Annual Bald Eagle Survey Yields Important Results
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Family of eagles roosts near Lake Sonoma, California during a previous Midwinter Bald Eagle Survey. Photo by Joseph Lishka, U.S. Army Corps of Engineers.(http://fresc.usgs.gov/news/images/2008_1a.jpg)
Mature bald eagle spotted during the 1982 Midwinter Bald Eagle Survey. Photo by Wade Eakle, U.S. Army Corps of Engineers. (http://fresc.usgs.gov/news/images/2008_1b.jpg)
A key annual event in the recovery of bald eagle populations is entering its 30th year this week as hundreds of observers nationwide take part in the Midwinter Bald Eagle Survey. Observers from federal, state and local agencies, as well as conservation groups and private citizens, will participate in the survey by counting eagles along standard routes from January 2-16.
“The purpose of the survey is to monitor the status of wintering populations of bald eagles in the contiguous United States by estimating national and regional count trends,” said Wade Eakle, the national survey coordinator and an ecologist for the U.S. Army Corps of Engineers (USACE). This is the first time the USACE is coordinating the survey.
This week, the U. S. Geological Survey (USGS) also announces results of a new analysis using the count data from 1986 through 2005. The analysis, based on 178,896 observations of wintering eagles during 8,674 surveys of 746 routes in 43 states, shows counts of wintering bald eagles increasing nationwide at a rate of 1.7% per year. Increases in counts over the 20-year period were highest in the northeast portion of the United States, with a 6% increase each year. In contrast, counts in the southwest portion decreased 1.2% each year over 20 years. Seventy-six percent of survey routes north of 40 degrees latitude had increasing count trends, but only 50% of routes south of 40 degrees latitude showed increasing trends.
Former survey coordinator and USGS scientist Karen Steenhof explains, “The survey is a unique source of long-term, baseline data and is especially useful in monitoring bald eagles following their removal from the U.S. Endangered Species List. The midwinter survey provides information on both breeding and nonbreeding segments of the population at a potentially limiting time of the year.”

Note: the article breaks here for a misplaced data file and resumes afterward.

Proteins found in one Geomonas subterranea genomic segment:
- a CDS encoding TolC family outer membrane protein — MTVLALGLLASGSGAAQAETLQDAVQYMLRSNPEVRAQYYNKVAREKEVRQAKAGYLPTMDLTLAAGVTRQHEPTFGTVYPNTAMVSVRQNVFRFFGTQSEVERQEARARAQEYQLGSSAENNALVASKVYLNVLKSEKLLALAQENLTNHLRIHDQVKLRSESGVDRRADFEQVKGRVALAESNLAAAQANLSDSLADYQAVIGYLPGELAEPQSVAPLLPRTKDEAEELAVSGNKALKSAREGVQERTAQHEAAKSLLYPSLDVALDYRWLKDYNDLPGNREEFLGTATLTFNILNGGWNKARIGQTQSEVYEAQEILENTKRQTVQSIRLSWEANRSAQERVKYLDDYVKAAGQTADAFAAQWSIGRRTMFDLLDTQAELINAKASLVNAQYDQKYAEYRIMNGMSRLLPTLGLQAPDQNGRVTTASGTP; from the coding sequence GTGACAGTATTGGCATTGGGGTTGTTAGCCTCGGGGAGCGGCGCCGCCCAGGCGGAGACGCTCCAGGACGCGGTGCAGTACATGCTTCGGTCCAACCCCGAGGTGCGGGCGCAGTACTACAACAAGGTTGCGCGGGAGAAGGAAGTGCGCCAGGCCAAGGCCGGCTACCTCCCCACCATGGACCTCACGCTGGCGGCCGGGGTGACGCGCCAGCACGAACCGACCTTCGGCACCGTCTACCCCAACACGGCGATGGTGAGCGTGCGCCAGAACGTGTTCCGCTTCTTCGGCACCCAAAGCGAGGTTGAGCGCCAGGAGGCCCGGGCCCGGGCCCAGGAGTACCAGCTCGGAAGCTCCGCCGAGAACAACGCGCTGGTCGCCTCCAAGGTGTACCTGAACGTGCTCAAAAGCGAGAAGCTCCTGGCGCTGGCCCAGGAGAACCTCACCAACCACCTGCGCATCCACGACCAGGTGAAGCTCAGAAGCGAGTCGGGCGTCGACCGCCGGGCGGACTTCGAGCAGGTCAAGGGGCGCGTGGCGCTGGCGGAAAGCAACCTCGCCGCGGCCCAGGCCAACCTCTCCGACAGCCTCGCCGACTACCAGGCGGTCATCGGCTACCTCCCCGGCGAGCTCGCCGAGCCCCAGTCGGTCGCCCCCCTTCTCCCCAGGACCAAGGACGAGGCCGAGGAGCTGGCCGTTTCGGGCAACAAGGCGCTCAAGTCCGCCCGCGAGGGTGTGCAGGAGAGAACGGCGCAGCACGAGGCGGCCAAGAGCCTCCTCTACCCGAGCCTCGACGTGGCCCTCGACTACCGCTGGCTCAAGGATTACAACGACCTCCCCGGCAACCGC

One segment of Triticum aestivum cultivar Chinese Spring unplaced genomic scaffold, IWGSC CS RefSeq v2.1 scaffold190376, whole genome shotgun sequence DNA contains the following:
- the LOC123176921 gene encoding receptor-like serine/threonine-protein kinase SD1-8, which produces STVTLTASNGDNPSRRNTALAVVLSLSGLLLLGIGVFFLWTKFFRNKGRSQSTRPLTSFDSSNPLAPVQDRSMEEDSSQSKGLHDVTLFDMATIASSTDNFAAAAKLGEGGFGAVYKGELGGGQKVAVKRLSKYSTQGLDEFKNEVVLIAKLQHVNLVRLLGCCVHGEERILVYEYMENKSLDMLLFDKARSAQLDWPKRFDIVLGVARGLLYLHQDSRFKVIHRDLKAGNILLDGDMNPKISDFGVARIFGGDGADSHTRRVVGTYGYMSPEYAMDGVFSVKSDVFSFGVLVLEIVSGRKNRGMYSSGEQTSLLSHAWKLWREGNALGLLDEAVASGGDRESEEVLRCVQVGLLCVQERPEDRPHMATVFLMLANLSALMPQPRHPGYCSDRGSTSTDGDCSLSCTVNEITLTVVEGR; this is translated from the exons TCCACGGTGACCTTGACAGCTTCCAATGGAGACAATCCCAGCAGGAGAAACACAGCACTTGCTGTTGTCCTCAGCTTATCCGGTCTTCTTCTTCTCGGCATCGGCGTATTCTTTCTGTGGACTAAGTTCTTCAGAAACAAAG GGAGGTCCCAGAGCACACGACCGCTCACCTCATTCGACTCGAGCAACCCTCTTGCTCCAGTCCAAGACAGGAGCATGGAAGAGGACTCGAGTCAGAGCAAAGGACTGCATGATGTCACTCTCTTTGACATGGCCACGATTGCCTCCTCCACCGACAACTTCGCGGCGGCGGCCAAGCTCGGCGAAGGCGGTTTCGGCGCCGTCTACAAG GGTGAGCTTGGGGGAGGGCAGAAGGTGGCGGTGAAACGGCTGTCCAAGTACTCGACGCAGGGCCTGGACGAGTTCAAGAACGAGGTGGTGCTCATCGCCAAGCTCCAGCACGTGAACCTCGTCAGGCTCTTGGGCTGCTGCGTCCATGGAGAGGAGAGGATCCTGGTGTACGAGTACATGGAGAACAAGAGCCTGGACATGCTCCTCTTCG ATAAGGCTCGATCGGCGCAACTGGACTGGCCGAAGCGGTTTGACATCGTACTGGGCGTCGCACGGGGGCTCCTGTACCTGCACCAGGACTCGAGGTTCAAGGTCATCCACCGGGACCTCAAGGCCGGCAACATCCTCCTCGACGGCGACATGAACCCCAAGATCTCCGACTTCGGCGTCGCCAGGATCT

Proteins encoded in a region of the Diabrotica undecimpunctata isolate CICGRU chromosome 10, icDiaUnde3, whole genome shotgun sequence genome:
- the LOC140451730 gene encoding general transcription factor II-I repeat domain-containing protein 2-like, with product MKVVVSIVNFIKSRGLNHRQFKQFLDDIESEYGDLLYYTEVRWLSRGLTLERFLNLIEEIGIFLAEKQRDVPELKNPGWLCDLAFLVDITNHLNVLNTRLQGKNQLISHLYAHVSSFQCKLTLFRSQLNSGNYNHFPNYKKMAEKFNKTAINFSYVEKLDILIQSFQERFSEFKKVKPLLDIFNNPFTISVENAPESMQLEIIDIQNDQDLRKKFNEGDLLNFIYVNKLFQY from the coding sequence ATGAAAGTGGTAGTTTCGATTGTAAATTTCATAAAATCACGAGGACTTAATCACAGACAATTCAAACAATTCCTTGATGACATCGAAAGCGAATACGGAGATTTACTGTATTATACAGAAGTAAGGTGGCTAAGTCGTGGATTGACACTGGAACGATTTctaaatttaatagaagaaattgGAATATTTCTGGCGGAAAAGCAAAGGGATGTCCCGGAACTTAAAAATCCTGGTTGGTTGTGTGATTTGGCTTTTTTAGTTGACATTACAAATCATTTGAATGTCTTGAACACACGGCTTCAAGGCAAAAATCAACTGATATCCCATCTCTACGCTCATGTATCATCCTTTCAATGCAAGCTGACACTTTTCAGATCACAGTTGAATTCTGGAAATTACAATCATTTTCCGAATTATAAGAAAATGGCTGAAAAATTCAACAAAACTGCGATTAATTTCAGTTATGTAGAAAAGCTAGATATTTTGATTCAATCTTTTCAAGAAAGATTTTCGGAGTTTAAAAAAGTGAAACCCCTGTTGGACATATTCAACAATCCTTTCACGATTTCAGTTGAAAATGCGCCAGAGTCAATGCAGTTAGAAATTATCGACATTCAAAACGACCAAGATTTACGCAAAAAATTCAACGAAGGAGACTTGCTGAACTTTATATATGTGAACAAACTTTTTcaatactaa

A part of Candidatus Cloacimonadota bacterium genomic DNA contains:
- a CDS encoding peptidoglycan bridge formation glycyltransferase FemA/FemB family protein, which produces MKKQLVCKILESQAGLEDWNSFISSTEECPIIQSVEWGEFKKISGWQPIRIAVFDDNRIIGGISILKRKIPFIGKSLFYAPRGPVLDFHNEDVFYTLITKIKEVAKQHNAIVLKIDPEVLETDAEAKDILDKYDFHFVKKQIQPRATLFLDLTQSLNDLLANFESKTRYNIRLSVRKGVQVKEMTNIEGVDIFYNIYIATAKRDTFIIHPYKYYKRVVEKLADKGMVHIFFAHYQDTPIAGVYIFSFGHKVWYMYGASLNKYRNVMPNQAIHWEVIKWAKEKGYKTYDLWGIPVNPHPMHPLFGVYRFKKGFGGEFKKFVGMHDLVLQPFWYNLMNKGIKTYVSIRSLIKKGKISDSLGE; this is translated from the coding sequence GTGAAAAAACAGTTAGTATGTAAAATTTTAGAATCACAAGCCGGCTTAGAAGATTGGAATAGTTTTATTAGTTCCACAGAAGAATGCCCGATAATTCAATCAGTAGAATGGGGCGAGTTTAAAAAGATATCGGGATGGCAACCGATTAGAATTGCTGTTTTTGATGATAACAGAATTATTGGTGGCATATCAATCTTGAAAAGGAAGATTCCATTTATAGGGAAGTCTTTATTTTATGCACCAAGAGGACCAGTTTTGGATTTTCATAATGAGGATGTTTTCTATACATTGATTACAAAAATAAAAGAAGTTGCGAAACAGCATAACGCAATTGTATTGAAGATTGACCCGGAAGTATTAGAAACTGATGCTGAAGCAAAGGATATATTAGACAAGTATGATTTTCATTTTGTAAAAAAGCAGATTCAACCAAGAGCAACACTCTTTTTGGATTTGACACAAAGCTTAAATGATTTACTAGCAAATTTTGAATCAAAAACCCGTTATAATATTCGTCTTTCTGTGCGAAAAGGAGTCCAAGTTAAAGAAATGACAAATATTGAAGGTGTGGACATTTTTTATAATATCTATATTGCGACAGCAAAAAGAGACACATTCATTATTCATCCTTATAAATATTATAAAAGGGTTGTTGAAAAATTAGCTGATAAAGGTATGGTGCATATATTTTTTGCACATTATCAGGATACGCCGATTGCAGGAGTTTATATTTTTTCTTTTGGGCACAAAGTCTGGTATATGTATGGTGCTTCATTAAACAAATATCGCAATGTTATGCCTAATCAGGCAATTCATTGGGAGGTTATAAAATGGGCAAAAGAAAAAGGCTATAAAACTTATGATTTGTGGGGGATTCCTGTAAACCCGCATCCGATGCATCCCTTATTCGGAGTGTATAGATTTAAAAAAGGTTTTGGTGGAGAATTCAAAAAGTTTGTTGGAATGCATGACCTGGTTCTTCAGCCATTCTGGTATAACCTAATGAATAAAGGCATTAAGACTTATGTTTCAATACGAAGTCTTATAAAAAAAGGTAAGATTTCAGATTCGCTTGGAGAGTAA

“The trends detected with the most recent analysis could be due to many factors,” said Steenhof who led the analysis. “For example the increases in the north may be due to increasingly warmer winters or they may reflect reversal of some of the declines experienced when DDT was used.”
“Periodic analyses of the counts are a key part of the midwinter survey,” said Eakle. “This could help us detect effects of climate change or habitat loss on bald eagles.”
The new results are available on an updated website, Midwinter Bald Eagle Count, developed by the Northwest Alliance for Computational Science & Engineering based at Oregon State University, with funding from the National Biological Information Infrastructure. Users can retrieve actual count data used in the analysis as well as summary information for individual survey routes. They also can obtain estimates of count trends for different regions and states.
The National Wildlife Federation began the survey in 1979, and the USGS organized and coordinated it from 1997 to 2007. In 2007, the USGS established a partnership with the USACE to maintain the long-term, national coordination of the survey, data analysis, and reporting. The transition has been seamless due to decades of refining the process, according to Eakle.
Questions about the survey itself should be addressed to Eakle. Questions about the trend analysis should be addressed to Steenhof.
USACE plays a significant role in recovery efforts of the bald eagle by supporting eagle conservation, including breeding season and midwinter surveys, management of habitat, education, and outreach. The geography of USACE projects has also been vital to bald eagle populations. USACE manages over 450 man-made lakes within the continental United States and has jurisdiction over approximately 24,000 miles of inland navigation rivers. USACE reservoir projects encompass approximately 11.6 million acres of land and open water habitat, with the total shoreline length exceeding the entire coastline of the United States.
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